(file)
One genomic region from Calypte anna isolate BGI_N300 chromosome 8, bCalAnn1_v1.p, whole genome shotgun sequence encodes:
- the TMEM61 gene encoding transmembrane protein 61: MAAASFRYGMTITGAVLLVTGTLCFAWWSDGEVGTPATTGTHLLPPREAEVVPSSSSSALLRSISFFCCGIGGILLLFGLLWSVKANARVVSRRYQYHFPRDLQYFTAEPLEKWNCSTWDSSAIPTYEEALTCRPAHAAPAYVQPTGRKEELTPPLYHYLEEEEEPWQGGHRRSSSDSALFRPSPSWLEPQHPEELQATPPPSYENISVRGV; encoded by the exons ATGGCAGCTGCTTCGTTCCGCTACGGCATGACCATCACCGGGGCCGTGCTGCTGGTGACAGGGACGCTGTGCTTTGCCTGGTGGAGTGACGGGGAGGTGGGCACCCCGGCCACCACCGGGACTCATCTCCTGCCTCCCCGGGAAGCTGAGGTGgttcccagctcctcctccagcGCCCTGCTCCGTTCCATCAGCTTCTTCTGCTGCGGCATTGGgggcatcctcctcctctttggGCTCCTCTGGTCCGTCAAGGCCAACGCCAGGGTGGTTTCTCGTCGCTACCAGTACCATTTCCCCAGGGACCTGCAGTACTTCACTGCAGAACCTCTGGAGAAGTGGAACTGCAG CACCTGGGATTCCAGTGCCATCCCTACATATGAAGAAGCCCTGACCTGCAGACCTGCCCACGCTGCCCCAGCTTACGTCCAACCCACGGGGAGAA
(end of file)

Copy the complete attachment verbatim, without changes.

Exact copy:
One genomic region from Calypte anna isolate BGI_N300 chromosome 8, bCalAnn1_v1.p, whole genome shotgun sequence encodes:
- the TMEM61 gene encoding transmembrane protein 61: MAAASFRYGMTITGAVLLVTGTLCFAWWSDGEVGTPATTGTHLLPPREAEVVPSSSSSALLRSISFFCCGIGGILLLFGLLWSVKANARVVSRRYQYHFPRDLQYFTAEPLEKWNCSTWDSSAIPTYEEALTCRPAHAAPAYVQPTGRKEELTPPLYHYLEEEEEPWQGGHRRSSSDSALFRPSPSWLEPQHPEELQATPPPSYENISVRGV; encoded by the exons ATGGCAGCTGCTTCGTTCCGCTACGGCATGACCATCACCGGGGCCGTGCTGCTGGTGACAGGGACGCTGTGCTTTGCCTGGTGGAGTGACGGGGAGGTGGGCACCCCGGCCACCACCGGGACTCATCTCCTGCCTCCCCGGGAAGCTGAGGTGgttcccagctcctcctccagcGCCCTGCTCCGTTCCATCAGCTTCTTCTGCTGCGGCATTGGgggcatcctcctcctctttggGCTCCTCTGGTCCGTCAAGGCCAACGCCAGGGTGGTTTCTCGTCGCTACCAGTACCATTTCCCCAGGGACCTGCAGTACTTCACTGCAGAACCTCTGGAGAAGTGGAACTGCAG CACCTGGGATTCCAGTGCCATCCCTACATATGAAGAAGCCCTGACCTGCAGACCTGCCCACGCTGCCCCAGCTTACGTCCAACCCACGGGGAGAA